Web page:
Family: Malvaceae

Within conservation, there are certain plants or animals that are referred to as ‘flagship species’. Such species play an important role. The attention that they attract (by virtue of their outstanding characteristics) helps draw the public’s gaze to the plight of less spectacular species, and often acts as a catalyst for protection measures that benefit a wide range of species. Flagship species usually conform to two criteria; firstly, that their plight is acute, and secondly, they are striking in appearance or character.

Based on these criteria, puarangi (Hibiscus richardsonii) is a textbook example of a flagship species – critically endangered in the wild, it is also one of our most conspicuously beautiful native flowers. In addition to the appeal of its flowers, this herb is particularly desirable for its compact growth habit and ease of culture.

Its relative, Hibiscus diversifolius ssp. diversifolius (pictured below), bears similarly attractive flowers, but is not as well suited to widespread cultivation – due to its large size, spreading habit and prickly stems. This species is, however, worthy of consideration for spaces in which its muscular appearance is appropriate – such as some kinds of wetland habitats in which it is naturally found, or gardens of a subtropical nature.

Both of our native species of Hibiscus are found naturally in isolated pockets of the northern half of the North Island, and are therefore most appropriate for warmer parts of the country – although H. richardsonii makes an attractive annual in cold climates.

Hibiscus is a widespread genus, that reaches its southern limit in New Zealand. The family to which Hibiscus belongs, the mallow family (Malvaceae), is represented in New Zealand by three other genera; Entelea, Hoheria and Plagianthus (all of which form trees).

Hibiscus richardsonii

Native hibiscus; Puarangi

The road to understanding this plant is an interesting story, in which its status as an indigenous species was long questioned. To summarise it briefly, Hibiscus richardsonii was previously assumed to be part of H. trionum (a species now considered to be introduced). However, after some botanical detective work, it has now been classified as a separate species.

The difference between these two otherwise similar plants is that H. richardsonii has smaller flowers, lacks the characteristic dark blotching of H. trionum‘s flowers, and H. richardsonii has smaller, more finely serrated leaves1. Another important difference is that H. richardsonii is the true native species of puarangi.

The suspicion that they might be separate entities was founded upon the differences between the “blotched” and “unblotched” forms of what was then understood to be H. trionum2. Peter de Lange and Colin Ogle, two prominent figures within New Zealand plant conservation, had separately noted the “unblotched” form growing in remote locations. The isolated nature of many of the occurrrences of this form was a good indicator of its indigenous status, as was the fact that it is the only form mentioned by botanists prior to 1860.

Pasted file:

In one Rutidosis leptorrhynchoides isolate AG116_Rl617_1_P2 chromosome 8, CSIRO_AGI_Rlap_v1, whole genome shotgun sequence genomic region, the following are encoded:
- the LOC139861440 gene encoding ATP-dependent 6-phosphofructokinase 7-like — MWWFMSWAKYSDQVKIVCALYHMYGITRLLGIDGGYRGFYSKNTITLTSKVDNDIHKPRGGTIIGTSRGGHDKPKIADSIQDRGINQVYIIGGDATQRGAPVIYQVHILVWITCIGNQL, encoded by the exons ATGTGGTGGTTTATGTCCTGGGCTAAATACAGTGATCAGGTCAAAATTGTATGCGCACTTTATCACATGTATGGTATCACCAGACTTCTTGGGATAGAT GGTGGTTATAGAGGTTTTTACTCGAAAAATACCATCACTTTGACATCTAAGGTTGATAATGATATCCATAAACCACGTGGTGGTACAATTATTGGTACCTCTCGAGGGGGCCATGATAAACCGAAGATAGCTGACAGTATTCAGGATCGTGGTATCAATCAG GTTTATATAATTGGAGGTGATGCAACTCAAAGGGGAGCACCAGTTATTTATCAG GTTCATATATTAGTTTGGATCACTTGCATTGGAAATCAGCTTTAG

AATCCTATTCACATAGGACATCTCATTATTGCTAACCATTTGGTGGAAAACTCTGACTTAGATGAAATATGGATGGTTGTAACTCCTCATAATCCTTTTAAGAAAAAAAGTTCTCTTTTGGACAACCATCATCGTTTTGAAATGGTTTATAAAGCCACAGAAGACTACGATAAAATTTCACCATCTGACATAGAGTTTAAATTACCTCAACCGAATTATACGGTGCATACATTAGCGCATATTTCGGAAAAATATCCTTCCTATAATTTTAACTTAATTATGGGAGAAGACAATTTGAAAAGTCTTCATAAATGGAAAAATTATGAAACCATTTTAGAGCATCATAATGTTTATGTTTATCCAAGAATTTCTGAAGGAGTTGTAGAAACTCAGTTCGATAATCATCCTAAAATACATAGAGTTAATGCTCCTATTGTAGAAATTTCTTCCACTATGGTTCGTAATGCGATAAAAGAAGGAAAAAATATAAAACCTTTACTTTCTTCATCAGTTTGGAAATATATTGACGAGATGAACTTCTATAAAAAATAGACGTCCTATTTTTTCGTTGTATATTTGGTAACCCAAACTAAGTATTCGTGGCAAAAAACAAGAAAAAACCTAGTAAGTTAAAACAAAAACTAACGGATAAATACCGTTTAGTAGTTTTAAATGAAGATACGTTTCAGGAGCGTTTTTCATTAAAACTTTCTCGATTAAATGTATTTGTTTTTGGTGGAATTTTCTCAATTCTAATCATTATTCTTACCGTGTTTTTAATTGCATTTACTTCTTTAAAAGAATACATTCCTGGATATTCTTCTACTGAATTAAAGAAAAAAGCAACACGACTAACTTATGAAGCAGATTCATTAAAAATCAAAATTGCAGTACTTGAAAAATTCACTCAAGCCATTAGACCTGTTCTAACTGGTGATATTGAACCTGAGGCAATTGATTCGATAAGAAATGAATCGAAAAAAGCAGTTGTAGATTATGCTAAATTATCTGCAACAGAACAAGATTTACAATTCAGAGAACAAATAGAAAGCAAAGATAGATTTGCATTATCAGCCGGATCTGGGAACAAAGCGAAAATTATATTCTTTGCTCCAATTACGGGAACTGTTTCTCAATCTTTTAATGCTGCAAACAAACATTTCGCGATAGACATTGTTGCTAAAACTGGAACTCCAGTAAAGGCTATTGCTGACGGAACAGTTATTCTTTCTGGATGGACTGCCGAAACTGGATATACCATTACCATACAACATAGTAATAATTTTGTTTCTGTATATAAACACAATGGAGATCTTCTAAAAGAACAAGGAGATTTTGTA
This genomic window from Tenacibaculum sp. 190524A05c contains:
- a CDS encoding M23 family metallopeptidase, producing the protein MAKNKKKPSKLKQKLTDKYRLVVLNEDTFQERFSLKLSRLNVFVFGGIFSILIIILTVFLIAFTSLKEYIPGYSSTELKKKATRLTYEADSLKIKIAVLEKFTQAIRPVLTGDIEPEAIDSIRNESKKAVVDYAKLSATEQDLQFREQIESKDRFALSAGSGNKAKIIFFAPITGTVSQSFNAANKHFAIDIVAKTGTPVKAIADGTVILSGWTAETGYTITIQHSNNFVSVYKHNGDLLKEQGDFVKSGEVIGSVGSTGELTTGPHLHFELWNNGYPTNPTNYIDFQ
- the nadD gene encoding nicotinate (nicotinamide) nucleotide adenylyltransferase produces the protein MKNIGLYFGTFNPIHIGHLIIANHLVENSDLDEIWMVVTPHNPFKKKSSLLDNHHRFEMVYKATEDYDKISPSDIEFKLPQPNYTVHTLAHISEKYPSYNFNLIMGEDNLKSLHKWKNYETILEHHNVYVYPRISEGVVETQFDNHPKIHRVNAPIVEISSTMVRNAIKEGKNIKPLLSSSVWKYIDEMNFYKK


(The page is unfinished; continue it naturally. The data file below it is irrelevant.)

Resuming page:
Taxonomic work was then undertaken in conjunction with an Australian scientist, Lyn Craven, and H. richardsonii was assigned as a distinct species that is endemic to New Zealand and eastern Australia. In New Zealand, it is associated with the eastern coastline of the upper North Island, where it inhabits disturbed coastal habitats (such as seabird colonies), as well as scrub and open forest. It is listed in the highest threat ranking, ‘Nationally Critical’, and is therefore a plant that should occupy a prominent place in the national consciousness.

It is eminently suited to garden use, for it grows equally as well as its near relative, H. trionum. It should be noted here that it is important that the two species are not grown together, as they hybridise readily – a factor that constitutes a potential threat for acutely endangered species such as this.

Hibiscus richardsonii is best suited to an open aspect within the garden, and it has been observed before that it is a very attractive species for flower gardens. It is normally a relatively short-lived perennial in warmer areas, but is best treated as an annual in cold parts of the country. It readily self-seeds, and is therefore a useful ‘filler’ plant. Late in its flowering season, growth can become somewhat open. Consequently, plants respond well to judicious pruning, to maintain a compact growth habit in their following growth phase.

In addition to the beauty of the flowers, the ease with which Hibiscus richardsonii grows (from either seed or nursery-grown plants) makes it an ideal candidate for encouraging children to grow plants. It also holds significant potential as a native bedding plant – a category of plants that currently consists entirely of garish exotic species.

The specific epithet, richardsonii, is not actually derived from a New Zealand botanical figure. As the species is also native to eastern Australia, it was initially described off collections made by a 19th Century horticulturist, John Richardson – an Englishman who was sent to Australia as a convict, and was subsequently employed as a gardener and plant collector.


  1. As noted on the website of the NZ Plant Conservation Network, www.nzpcn.org.nz.
  2. A full account of the process of ascertaining the taxonomic status of H. richardsonii and H. trionum was provided by Peter de Lange, within the NZ Plant Conservation Network’s newsletter, Trilepidea – from which we have garnered certain details regarding those investigations (Trilepidea No. 59. October 2008. NZPCN).